The currents that start and flow from this form a region (circle) after some distance. They settle in the form of a bulb, and are designated as the Brahmanda and Parabrahmanda regions. A drop of the reflection of the original condition is found, forming three bodies; of Brahman namely the causal, the subtle and the gross.

That reflected part which is Reality dwells in three bodies, which are then called Hiranyagarbha, Antaryami or Avyakrit, and Virat.

i. That part which dwells in the whorl is Hiranyagarbha.

ii. That which dwells in the Para Brahmanda Mandal is the Antaryami or Avyakrit.

iii. That which resides in the Brahmanda Mandal is the Virat Purusha.

Among these the Hiranyagarbha is the causal body, the causal condition, the state of nothingness or Shoonyabhava, the condition of peace and the higher state of spiritual bliss. Antaryami or Avyakrit is the subtle body, subtleness, the condition of knowledge, intellect and discrimination, and the mental faculty, the inverted movement of the mind. Virat is the gross body, gross body-ness, the movement of action and of body, and the true state of body-ness.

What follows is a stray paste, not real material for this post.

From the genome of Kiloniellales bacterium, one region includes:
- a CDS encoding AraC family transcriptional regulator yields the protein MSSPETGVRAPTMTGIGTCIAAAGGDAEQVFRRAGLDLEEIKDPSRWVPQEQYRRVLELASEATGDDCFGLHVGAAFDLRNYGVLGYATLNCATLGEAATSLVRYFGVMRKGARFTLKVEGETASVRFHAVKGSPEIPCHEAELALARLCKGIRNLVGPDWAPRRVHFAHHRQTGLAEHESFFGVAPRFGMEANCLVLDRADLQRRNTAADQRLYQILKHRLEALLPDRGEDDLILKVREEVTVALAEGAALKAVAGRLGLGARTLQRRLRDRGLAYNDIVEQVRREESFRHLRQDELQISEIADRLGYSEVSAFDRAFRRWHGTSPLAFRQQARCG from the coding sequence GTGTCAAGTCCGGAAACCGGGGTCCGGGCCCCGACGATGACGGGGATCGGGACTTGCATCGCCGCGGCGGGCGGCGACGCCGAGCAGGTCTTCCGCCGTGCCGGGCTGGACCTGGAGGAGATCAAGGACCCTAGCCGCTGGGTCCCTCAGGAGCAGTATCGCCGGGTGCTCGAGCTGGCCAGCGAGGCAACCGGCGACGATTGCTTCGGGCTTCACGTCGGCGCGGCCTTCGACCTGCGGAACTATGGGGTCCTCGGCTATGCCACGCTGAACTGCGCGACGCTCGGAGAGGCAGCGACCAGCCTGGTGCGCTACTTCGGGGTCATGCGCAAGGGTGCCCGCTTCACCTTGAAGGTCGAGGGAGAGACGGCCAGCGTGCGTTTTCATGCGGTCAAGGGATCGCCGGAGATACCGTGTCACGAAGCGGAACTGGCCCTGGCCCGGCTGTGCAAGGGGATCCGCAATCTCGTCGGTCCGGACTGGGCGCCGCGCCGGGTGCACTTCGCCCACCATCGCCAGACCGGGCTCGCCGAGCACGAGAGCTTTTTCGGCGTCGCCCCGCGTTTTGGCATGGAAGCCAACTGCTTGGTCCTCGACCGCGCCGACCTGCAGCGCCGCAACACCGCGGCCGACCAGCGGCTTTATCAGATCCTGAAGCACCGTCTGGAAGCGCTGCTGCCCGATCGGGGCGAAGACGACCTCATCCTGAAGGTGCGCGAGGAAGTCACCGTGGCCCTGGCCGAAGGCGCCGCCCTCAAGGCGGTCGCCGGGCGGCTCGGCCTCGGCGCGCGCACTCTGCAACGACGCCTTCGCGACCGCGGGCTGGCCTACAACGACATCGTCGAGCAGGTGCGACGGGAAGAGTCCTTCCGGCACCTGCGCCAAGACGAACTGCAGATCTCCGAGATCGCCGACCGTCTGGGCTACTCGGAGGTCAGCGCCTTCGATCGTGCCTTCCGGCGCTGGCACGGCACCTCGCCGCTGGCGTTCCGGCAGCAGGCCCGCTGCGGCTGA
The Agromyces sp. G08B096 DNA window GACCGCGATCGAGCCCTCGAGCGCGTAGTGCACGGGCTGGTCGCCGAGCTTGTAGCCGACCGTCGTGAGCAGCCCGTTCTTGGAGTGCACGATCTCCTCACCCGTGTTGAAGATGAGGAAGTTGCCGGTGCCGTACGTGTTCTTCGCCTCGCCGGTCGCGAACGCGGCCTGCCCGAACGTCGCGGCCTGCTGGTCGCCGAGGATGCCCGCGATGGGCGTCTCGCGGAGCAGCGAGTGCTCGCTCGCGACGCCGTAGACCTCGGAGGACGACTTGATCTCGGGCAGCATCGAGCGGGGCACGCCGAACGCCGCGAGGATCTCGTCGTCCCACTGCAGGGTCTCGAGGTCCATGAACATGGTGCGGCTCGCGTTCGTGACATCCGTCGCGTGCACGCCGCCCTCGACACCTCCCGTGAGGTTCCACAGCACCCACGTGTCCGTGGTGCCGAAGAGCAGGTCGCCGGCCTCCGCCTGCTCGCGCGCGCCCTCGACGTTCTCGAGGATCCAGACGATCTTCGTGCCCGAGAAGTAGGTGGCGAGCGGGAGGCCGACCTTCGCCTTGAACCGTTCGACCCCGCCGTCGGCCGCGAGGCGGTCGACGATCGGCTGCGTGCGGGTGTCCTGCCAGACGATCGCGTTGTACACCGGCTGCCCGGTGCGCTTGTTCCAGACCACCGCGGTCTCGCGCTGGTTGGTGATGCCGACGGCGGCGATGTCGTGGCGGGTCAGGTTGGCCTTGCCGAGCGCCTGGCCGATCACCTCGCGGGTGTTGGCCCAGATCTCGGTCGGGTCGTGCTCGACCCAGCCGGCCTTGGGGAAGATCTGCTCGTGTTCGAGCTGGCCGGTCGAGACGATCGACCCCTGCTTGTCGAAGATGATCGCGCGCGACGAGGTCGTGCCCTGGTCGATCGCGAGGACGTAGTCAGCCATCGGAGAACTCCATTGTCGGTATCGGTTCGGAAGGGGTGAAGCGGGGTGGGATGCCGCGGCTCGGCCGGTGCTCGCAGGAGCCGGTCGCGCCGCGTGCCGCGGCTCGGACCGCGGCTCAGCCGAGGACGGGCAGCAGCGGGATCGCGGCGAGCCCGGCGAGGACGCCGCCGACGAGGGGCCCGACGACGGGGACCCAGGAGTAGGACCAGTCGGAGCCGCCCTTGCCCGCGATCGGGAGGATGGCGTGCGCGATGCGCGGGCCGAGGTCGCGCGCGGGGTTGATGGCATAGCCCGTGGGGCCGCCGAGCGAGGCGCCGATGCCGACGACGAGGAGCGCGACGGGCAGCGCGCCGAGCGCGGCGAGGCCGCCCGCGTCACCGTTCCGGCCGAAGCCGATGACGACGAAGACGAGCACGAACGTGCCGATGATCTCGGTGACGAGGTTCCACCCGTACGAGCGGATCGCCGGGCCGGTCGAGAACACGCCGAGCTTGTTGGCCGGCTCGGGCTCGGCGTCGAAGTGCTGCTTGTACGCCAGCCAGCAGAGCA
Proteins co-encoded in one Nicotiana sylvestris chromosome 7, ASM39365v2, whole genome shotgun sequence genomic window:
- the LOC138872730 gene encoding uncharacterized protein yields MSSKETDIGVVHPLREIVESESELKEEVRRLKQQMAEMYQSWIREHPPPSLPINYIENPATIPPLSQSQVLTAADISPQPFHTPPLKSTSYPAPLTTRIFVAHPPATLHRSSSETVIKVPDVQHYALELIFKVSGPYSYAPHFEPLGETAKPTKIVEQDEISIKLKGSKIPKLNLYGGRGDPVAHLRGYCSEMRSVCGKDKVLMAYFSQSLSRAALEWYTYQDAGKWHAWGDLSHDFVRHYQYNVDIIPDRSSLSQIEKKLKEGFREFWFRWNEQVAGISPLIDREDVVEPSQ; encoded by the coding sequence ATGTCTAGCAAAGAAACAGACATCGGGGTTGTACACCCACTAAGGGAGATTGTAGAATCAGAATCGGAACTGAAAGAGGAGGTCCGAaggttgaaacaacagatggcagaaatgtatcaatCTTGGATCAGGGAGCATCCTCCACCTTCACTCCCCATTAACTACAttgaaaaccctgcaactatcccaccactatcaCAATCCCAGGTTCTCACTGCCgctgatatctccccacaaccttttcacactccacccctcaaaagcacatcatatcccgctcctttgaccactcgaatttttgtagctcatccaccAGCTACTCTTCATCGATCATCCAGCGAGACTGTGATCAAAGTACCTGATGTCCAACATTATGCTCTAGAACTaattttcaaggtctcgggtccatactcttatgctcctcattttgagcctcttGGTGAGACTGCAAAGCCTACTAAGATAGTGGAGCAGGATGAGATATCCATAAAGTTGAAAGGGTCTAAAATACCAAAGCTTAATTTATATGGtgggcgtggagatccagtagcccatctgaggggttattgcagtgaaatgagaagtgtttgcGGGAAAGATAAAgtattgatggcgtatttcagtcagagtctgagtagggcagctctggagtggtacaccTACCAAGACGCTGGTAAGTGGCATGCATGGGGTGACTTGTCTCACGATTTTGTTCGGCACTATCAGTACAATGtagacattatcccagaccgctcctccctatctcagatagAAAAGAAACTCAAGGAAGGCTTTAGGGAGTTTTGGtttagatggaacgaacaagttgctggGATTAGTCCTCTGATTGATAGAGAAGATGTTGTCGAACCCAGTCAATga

The gross body of the Brahman is Virat; the causal body is Hiranyagarbha; and the subtle body is Antaryami or Avyakrit.

Virat is the body, Antaryami is the mind, and Hiranyagarbha is the soul of the Brahman. These three the Physical or Sthoola, the astral or Sookshma, and the Causal or Karana are the bodies of the heavenly God. There is a fourth condition, transcending these three, which can be expressed or indicated as non-existence, existence and super existence. This Brahman is an ocean formed out of a drop of that fourth state. It, the ocean, always undulates, supporting the structure of Maya (Mayavee Rachana) or the universe of attributes. It plays this game in itself. This triad (triple) condition of Brahman is called the Trinity. In the terminology of saints it is Trikut or Trikuti. This is the sum total of the gross, subtle and causal conditions. It has the material, the conscient, and the mingled condition of the knot of matter and consciousness, which can be termed as the body-ness, as well as the Knot of spirituality — the mixed knot of Sat, Raj and Tam. These three mingle together and are called Brahman.